Even if total joint arthroplasty (TJA) patients have received conventional antithrombotic therapy, the incidence of thrombosis remains high. Clinical pharmacists have been involved in the multidisciplinary team of orthopaedics, but their roles and functions are not yet defined. The objective of this study was to assess the impact of clinical pharmacist services on the use of anticoagulant drugs, the rationality of medication and the incidence of thrombosis in patients with TJA.
This retrospective, observational cohort study was conducted for patients undergoing TJA procedures. Study variables were collected for a baseline period of 1 January 2016 to 30 June 2017 and an intervention period of 1 January 2018 to 30 June 2019, allowing for a 6-month run-in period. For demographic characteristics, the use of anticoagulant drugs and the incidence of thrombosis between the baseline and intervention periods, the data were statistically analysed.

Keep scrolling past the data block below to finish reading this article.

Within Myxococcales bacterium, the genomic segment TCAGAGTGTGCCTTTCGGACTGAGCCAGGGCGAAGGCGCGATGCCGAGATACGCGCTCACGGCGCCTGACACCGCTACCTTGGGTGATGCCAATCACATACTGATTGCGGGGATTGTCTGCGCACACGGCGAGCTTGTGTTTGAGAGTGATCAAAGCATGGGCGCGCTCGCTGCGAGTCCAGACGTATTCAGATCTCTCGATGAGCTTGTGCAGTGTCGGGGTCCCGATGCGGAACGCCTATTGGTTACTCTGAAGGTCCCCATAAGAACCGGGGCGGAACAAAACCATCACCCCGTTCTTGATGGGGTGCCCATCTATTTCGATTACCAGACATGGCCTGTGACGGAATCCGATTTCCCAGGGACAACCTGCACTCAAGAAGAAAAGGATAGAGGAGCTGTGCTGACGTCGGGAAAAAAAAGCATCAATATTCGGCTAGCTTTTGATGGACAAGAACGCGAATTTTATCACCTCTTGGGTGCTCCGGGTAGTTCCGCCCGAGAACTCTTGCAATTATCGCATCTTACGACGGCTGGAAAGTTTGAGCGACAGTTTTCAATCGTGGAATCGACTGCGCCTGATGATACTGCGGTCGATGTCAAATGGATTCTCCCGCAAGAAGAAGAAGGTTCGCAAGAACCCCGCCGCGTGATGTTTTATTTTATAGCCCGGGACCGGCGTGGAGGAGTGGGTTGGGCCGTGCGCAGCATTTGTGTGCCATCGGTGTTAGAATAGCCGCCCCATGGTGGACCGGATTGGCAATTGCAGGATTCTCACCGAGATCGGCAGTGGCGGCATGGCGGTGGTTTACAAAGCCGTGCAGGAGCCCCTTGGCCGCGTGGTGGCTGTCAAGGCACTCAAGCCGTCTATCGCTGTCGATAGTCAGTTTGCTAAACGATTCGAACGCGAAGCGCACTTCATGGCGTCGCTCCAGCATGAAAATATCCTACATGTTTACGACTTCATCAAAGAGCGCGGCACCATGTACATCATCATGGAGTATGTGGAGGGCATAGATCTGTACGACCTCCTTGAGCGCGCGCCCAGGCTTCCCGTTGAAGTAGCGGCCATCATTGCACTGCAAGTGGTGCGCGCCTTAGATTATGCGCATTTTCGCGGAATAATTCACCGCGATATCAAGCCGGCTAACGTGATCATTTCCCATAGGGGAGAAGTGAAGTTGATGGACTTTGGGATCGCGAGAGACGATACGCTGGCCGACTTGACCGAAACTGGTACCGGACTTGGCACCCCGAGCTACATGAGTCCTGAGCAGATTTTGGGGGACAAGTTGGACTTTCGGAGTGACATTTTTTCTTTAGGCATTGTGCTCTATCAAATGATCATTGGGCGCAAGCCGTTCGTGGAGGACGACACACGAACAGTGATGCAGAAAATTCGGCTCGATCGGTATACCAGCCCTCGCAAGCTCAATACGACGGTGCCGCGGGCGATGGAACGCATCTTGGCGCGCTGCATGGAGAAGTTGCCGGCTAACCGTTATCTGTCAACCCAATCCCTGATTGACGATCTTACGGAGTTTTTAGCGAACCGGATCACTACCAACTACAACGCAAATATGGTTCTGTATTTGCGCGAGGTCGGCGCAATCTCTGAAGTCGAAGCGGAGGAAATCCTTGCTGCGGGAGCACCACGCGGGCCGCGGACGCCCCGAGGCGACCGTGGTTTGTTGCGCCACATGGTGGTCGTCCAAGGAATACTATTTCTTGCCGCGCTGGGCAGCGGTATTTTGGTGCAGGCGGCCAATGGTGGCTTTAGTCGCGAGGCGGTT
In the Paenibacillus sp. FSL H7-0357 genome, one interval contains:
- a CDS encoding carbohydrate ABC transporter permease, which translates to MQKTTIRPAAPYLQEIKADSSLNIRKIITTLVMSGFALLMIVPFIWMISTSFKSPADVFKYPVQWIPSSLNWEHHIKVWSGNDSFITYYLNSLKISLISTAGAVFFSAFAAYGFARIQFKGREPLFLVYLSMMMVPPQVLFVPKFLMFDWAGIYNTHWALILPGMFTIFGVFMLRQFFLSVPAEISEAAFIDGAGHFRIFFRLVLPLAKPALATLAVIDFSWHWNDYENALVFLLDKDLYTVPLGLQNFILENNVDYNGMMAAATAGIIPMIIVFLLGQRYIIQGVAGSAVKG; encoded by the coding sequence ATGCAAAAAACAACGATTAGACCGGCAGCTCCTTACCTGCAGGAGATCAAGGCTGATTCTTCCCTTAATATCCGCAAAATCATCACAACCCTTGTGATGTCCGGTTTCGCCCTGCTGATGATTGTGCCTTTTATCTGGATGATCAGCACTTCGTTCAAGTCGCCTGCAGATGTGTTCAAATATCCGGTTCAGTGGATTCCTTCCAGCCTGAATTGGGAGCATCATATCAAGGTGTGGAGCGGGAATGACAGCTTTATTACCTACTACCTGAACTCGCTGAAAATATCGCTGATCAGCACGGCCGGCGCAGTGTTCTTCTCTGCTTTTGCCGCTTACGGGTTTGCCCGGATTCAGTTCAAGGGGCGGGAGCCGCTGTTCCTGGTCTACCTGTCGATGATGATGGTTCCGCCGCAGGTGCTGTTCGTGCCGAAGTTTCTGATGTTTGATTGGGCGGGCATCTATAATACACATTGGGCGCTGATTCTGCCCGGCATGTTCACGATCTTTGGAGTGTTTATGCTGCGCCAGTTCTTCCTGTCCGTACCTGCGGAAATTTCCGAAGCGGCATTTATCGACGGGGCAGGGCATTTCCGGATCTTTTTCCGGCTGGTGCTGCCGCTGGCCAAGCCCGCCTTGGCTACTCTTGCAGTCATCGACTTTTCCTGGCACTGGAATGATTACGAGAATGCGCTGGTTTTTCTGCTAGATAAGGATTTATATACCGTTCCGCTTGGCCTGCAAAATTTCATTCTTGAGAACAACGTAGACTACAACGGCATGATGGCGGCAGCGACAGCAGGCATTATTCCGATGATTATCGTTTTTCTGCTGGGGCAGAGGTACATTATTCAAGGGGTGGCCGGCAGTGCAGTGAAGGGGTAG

During the 36-month study timeframe, a total of 591 TJA procedures were performed. A total of 577 participants were included in the study (240 in the baseline group and 377 in the intervention group). After clinical pharmacist participation, the prevention rate of anticoagulant drugs (p  0.05).
Within the limitations of a retrospective study, clinical pharmacist intervention was associated with improvements in anticoagulation management of TJA procedures, likely conferring beneficial effects.

© 2021 John Wiley & Sons Ltd.